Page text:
In a little park on the island of San Giorgio Maggiore, which is just a short boat ride from the main drag of Venice, Pae White has conjured a beguiling wall of glass, made with somewhere in the neighborhood of 3,000 bricks, that winds about, cresting and then collapsing. About half of its bricks are colored, streaks of pigment flying though the ether like the color in White’s tapestries. The wall is positioned on a floor of soft pebbles, and walking about the piece, which is titled Qwalala, feels like trudging through sand or water, like the kind that flooding Piazzo San Marco. It’s a subtly body-altering experience.
White’s work, commissioned by the Fondazione Cini, which is headquartered on the island, is just one of the treasures on offer here. Cini is also presenting “Ettore Sottsass: The Glass,” a look at that late master designer’s work in the medium, and it is an absolute tour de force, packed with about 200 brilliantly colored works that range from the uproariously funny to the absolutely charming.
While visiting yesterday afternoon, I came across a group of elementary school–aged children using colored construction paper, pipe cleaners, and the like to make their own miniature versions of Sottsass’s exuberant Memphis-era works. Only in Italy!
Those seeking a little break from glass can then head to the shows of the Faurschou Foundation, which has locations in Copenhagen and Beijing and has taken up residence on San Giorgio, presenting a compact show of Robert Rauschenberg’s late work. Not everything lands, but selections for his “Urban Bourbon” and “Night Shade” series still glow. For anyone trying to wait patiently for the Rauschenberg retrospective arriving at the Museum of Modern Art in New York next week, this is a very welcome aperitivo.
Upstairs at Faurschou, virtual-reality goggles await. Brace yourself. Christian Lemmerz and Paul McCarthy are each screening two versions of VR pieces they have been working on with Khora Contemporary. Lemmerz’s work features—I kid you not—a huge golden Jesus, floating and throbbing in space. His body is positioned as if he is being crucified, though there is no cross. Nevertheless, golden droplets of blood are falling from his body. Creepy stuff—not least because the VR allows one to get right up next to the Savior’s body to see the ripples of his muscle. It’s pretty erotic for a computer animation.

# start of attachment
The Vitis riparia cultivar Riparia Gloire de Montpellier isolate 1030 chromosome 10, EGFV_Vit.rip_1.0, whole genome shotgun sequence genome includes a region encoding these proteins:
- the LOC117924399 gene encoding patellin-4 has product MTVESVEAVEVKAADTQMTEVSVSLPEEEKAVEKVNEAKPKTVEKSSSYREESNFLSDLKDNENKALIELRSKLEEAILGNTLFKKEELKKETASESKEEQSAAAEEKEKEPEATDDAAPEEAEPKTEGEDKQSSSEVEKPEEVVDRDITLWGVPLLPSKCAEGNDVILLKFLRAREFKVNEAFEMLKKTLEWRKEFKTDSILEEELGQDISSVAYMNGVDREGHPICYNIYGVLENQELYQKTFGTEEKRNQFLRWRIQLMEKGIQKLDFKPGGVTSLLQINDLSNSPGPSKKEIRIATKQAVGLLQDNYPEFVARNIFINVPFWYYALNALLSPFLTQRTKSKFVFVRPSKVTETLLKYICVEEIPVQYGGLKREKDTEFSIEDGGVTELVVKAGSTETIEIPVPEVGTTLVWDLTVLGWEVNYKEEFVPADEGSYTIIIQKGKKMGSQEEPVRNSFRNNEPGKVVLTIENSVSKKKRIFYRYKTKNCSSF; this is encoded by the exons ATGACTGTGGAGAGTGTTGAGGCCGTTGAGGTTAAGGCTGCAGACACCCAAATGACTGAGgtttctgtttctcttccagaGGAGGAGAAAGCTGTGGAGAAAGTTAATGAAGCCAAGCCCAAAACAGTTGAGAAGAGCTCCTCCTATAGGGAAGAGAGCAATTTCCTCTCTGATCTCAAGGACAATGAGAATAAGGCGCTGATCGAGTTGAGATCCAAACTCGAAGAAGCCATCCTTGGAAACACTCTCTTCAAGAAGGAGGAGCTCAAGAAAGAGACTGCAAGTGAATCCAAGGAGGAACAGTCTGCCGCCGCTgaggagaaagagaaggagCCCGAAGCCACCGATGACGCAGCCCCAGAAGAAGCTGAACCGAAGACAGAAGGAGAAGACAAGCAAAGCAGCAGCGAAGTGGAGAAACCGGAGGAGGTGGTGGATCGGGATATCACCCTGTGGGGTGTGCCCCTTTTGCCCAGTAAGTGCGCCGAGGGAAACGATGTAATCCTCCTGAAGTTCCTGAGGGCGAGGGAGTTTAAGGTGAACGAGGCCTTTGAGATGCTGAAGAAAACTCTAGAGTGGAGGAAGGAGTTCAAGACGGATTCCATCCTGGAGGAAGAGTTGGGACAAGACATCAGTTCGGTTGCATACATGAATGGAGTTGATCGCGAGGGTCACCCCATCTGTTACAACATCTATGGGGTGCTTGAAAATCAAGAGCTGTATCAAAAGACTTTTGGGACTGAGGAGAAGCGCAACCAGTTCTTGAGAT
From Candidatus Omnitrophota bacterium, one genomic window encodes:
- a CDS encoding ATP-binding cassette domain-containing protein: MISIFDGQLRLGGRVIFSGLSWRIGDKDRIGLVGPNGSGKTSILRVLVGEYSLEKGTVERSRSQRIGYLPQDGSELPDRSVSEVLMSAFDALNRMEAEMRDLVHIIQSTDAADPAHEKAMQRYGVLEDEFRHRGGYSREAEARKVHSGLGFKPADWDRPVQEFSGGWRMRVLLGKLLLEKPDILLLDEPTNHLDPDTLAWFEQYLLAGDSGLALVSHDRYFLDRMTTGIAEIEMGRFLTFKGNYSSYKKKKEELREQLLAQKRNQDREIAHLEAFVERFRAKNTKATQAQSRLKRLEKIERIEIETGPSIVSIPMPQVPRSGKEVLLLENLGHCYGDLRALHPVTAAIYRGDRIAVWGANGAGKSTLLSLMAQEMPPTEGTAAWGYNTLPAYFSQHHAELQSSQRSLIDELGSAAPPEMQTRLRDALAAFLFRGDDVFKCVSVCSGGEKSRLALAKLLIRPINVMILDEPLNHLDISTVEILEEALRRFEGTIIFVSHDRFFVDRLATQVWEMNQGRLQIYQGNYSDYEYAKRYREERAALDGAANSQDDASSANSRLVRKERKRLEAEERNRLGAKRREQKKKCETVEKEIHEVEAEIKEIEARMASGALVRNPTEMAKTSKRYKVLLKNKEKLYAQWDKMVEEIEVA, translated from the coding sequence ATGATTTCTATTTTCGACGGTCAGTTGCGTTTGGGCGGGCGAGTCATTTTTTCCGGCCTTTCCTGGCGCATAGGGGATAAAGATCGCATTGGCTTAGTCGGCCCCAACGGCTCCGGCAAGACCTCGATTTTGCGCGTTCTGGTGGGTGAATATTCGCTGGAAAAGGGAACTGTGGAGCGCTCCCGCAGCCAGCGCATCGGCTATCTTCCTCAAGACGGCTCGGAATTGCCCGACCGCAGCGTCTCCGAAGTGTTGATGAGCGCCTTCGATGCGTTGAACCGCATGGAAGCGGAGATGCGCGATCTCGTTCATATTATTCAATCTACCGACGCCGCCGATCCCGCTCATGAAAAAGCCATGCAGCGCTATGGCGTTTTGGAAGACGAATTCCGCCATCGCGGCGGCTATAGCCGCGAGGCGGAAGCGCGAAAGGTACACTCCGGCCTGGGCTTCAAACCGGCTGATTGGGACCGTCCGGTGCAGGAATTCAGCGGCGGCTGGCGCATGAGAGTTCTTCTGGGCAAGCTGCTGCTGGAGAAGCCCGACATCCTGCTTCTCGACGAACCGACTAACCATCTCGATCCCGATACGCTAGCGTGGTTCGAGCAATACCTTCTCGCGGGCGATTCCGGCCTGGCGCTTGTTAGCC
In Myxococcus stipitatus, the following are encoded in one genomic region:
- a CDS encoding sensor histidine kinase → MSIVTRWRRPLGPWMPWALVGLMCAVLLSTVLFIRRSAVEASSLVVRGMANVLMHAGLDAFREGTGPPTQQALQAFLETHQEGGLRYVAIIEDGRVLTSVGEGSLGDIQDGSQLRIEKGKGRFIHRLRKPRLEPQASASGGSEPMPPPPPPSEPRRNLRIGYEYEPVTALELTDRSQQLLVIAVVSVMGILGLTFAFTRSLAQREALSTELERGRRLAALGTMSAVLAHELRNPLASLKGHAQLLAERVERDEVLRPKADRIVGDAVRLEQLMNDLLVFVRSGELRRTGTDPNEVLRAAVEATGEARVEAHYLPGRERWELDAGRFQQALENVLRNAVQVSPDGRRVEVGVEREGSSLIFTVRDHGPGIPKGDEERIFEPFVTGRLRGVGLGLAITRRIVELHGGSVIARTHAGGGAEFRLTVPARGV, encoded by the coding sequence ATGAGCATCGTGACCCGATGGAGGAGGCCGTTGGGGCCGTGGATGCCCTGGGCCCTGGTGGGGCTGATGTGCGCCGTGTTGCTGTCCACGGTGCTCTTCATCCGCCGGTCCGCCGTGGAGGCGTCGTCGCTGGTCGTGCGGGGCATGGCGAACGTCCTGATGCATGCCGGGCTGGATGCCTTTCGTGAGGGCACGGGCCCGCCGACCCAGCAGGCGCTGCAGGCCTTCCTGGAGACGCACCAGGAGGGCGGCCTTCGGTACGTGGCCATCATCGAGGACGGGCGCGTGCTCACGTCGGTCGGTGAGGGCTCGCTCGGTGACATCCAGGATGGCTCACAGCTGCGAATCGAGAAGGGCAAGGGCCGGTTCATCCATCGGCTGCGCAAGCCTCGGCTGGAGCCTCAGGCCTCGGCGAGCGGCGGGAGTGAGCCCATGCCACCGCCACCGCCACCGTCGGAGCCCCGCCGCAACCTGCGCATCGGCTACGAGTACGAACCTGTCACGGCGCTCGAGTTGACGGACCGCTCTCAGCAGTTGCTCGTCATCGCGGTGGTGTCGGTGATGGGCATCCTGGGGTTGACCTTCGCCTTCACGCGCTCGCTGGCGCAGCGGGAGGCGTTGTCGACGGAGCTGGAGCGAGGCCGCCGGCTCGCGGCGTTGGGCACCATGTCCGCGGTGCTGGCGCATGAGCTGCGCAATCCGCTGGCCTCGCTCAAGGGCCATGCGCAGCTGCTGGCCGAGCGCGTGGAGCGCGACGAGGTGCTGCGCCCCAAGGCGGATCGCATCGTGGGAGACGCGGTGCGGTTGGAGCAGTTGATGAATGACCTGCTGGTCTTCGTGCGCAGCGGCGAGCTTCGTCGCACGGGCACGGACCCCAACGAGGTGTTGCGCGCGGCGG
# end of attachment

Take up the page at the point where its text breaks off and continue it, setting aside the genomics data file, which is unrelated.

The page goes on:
Also fairly erotic, unsurprisingly, is McCarthy’s contribution, which features a number of digital clones of two characters from the 1939 John Ford film Stagecoach (according to the wall text). They drift throughout the space, sometimes pretending to have sex (they seem to be clothed), sometimes flying straight at and through you, and quite often angrily saying things like, “She asked you a simple fucking question! Answer the fucking question!” In one version of the two versions of the video, the floor, which vaguely resembles lasagna Bolognese, is also sliding about, adding a claustrophobic feel.
Thankfully, air awaits at the Basilica di San Giorgio Maggiore, where the Associazione Arte Continua and Galleria Continua have installed “Michelangelo Pistoletto: One and One Makes Three,” which features a large selection of works by the Arte Povera pioneer who is 84 this year. The 16th-century building (which sports Tintorettos) crushes a big, corny installation of hanging mirrors at its center, but a white box space filled to the brim with early Pistolettos redeems the show, not least because some of his early (pre-mirror) self-portraits are here.
And one more Italian legend has work on view San Giorgio, Alighiero Boetti, in an exhibition called “Minimum/Maximum” that was put on by Cini and Tornabuoni Art. It’s conceit is not terribly sophisticated—it focuses on the smallest and largest works from various series by Boetti, who died in 1994, only 53, but there is some very impressive work, including the woven world maps he made with the help of women weavers in Pakistan and Afghanistan, which have each country filled in with its flag—perfect pieces to see during the Biennale. One, dated 1989–94, is more than 19 feet long and on loan from a private collection in Florence. There’s no telling when it will next be on view.